Another Opinion on the Electoral College

LaVarr WebbWe hear lots of complaints about the Electoral College, especially because Hillary Clinton won the nation’s popular vote, but not an Electoral College majority.

Various groups are trying to amend the Constitution to abolish the Electoral College or devise some way to work around it.

The National Popular Vote group, which has received support from some Republicans in Utah, is trying to get state legislatures to pass a law saying all their electoral votes will be cast for whichever candidate wins the national popular vote. That would thwart the Electoral College without having to amend the Constitution. National Popular Vote has been passed by at least 10 states and the District of Columbia.

I have always been a supporter of the Electoral College, believing that the nation is made up of states, not just individual voters. Here’s another strong and thoughtful opinion supporting the Electoral College, written by a neighboring congressman, Rep. Raul Labrador of Idaho:

Some Americans are so disappointed by the result of the presidential election that they call for the abolition of a 229-year-old institution that has kept our nation strong and united — the Electoral College.

How can it be, they ask, that Secretary Clinton received 2 million more popular votes than President-elect Trump but lose in the Electoral College 306-232?

The answer is at the core of our great experiment in self-governance. The Framers intended to protect small states like Idaho, designing a system that dilutes direct democracy for a stable constitutional republic. The result has been the most successful system of government in the history of the planet.

One of the final compromises of the Constitutional Convention in 1787 was the Electoral College. For most of the Convention, the debate was chiefly between those who advocated state legislatures choosing the president and those who wanted Congress to do the job.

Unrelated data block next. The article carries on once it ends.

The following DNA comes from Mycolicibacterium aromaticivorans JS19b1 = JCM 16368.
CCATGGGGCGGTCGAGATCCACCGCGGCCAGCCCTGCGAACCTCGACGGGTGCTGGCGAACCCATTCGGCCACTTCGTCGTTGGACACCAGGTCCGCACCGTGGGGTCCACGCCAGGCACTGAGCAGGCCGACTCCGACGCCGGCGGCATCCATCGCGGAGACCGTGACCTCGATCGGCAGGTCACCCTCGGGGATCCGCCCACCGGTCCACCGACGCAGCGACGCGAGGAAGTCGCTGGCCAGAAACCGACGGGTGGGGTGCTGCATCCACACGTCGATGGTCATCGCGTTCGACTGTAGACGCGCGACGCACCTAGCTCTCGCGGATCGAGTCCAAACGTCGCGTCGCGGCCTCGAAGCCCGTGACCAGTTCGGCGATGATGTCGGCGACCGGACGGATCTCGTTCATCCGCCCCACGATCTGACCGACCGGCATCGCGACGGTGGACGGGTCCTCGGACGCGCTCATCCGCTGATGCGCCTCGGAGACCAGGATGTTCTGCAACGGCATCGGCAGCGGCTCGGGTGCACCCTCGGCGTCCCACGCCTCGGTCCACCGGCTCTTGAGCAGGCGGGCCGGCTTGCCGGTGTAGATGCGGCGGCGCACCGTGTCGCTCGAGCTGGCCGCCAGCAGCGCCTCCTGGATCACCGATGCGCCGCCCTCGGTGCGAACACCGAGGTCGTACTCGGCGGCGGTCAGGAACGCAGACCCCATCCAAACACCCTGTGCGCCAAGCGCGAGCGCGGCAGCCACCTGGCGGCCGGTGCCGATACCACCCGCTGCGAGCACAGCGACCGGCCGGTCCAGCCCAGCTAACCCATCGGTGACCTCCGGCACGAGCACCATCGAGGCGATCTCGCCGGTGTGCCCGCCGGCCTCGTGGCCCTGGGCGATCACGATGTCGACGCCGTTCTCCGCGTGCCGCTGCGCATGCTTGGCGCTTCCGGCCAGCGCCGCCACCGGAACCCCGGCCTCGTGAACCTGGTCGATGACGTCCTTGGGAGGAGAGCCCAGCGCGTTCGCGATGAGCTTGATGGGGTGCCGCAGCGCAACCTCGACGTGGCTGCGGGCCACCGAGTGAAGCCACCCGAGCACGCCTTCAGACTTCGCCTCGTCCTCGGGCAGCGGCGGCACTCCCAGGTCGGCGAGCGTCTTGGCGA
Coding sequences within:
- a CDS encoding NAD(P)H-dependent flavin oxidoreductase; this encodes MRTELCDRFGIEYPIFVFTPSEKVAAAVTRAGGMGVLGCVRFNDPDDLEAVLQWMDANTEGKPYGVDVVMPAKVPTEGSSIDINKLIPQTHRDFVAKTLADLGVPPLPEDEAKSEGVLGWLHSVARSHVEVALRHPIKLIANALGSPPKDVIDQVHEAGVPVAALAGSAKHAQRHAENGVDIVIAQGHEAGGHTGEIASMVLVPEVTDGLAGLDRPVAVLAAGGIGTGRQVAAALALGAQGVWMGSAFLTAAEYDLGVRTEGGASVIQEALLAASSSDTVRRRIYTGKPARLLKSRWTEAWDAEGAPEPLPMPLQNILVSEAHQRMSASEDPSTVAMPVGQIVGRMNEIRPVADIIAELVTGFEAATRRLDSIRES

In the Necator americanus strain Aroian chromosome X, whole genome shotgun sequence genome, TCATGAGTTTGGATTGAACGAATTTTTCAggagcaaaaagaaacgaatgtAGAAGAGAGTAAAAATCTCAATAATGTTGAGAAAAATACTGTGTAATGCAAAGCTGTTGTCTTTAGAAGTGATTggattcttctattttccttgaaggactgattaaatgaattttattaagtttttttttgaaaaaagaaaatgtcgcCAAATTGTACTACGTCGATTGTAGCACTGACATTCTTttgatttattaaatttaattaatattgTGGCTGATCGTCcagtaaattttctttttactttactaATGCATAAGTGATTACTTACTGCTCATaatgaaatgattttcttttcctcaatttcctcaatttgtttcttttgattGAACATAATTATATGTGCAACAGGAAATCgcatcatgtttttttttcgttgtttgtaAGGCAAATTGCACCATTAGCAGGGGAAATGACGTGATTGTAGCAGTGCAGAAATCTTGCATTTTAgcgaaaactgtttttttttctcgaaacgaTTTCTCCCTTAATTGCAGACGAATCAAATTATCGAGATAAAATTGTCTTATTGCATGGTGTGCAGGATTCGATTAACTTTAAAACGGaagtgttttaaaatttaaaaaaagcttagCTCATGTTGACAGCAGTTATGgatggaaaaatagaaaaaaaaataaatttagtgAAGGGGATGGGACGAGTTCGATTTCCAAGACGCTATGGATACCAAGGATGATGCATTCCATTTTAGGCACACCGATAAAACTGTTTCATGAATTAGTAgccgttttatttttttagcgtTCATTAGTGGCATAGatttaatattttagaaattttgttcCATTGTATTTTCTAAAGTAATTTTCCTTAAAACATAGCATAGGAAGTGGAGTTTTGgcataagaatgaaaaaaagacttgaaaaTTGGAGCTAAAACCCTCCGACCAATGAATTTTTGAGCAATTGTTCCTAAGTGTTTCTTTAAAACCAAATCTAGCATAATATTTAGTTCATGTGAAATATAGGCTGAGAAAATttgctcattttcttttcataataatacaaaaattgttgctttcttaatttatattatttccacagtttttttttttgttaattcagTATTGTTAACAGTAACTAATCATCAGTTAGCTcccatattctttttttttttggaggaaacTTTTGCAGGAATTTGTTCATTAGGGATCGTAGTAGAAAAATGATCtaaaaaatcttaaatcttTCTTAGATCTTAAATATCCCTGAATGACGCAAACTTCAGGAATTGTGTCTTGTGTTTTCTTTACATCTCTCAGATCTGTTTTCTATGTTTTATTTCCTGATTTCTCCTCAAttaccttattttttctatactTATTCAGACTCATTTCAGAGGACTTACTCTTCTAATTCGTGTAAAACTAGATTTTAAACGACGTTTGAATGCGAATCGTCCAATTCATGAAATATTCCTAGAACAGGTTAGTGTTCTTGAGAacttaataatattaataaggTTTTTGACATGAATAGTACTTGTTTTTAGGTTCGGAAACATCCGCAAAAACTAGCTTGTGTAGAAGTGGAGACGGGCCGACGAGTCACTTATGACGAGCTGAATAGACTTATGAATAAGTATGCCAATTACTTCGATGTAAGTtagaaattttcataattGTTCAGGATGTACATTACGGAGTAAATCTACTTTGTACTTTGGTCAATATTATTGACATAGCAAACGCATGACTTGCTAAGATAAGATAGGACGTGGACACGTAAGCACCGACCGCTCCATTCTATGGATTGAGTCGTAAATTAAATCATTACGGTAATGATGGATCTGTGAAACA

Eventually, Pennsylvania delegate James Wilson suggested that the people elect the president. That idea prompted a deal striking a balance between population and the states. Each state, regardless of population, would get two senators and two electors in the Electoral College, with additional electoral votes based on population reflecting seats in the U.S. House.

The Founders expressly intended to give the states a say in electing the president. That is precisely why 100 of the 538 members of the Electoral College are apportioned to states equally.

Knitting together the original 13 states demanded respect of state sovereignty. Otherwise, the three large states of Massachusetts, Pennsylvania, and Virginia would dominate the 10 small states, and our great experiment might well have failed.

In the 2016 election, Clinton received 64.8 million popular votes, Trump 62.5 million. But her margin in the popular vote came from a single state – California – where she bested Trump by 4 million votes, 8.3 million to 4.3 million!

Without the Electoral College, California would have singlehandedly swung the election, thwarting the wishes of its sister states. Trump’s electoral victory was broad, carrying 30 states to Clinton’s 20 states and D.C.

Idaho has four electors. Taken together, Idaho, Montana, Wyoming, Nebraska and North and South Dakota have 21 electoral votes. Were the popular vote to decide the matter, these states would truly be irrelevant “flyovers” ignored by candidates spending virtually all their time in vote-rich California, Florida, Texas, New York, Pennsylvania, Illinois, and Ohio.

I heard a great analogy about the Electoral College. Football games are not won by how many yards you run or how many first downs you make but how many touchdowns you score. As you can imagine, a team’s strategy for winning the game would be different if the rules changed to count the yards and first downs instead of the touchdowns.

Similarly, the strategy would change for campaigns if the result was based on the popular vote and not the Electoral College. Unfortunately, that strategy would include ignoring states like Idaho and paying all the attention to states like California. That would have dire consequences beyond campaigns, as big states would dominate policymaking to the detriment of Idaho and other small states.

The Electoral College ensures candidates listen to both Idaho farmers and Hollywood moguls. It is part of a constitutional fabric protecting minority rights. These include a bicameral Congress, the Bill of Rights, and a constitutional amendment process requiring ratification by three-quarters of the states. This outcome affirms the genius of the Framers, who established a system of federalism that makes America a great and diverse republic.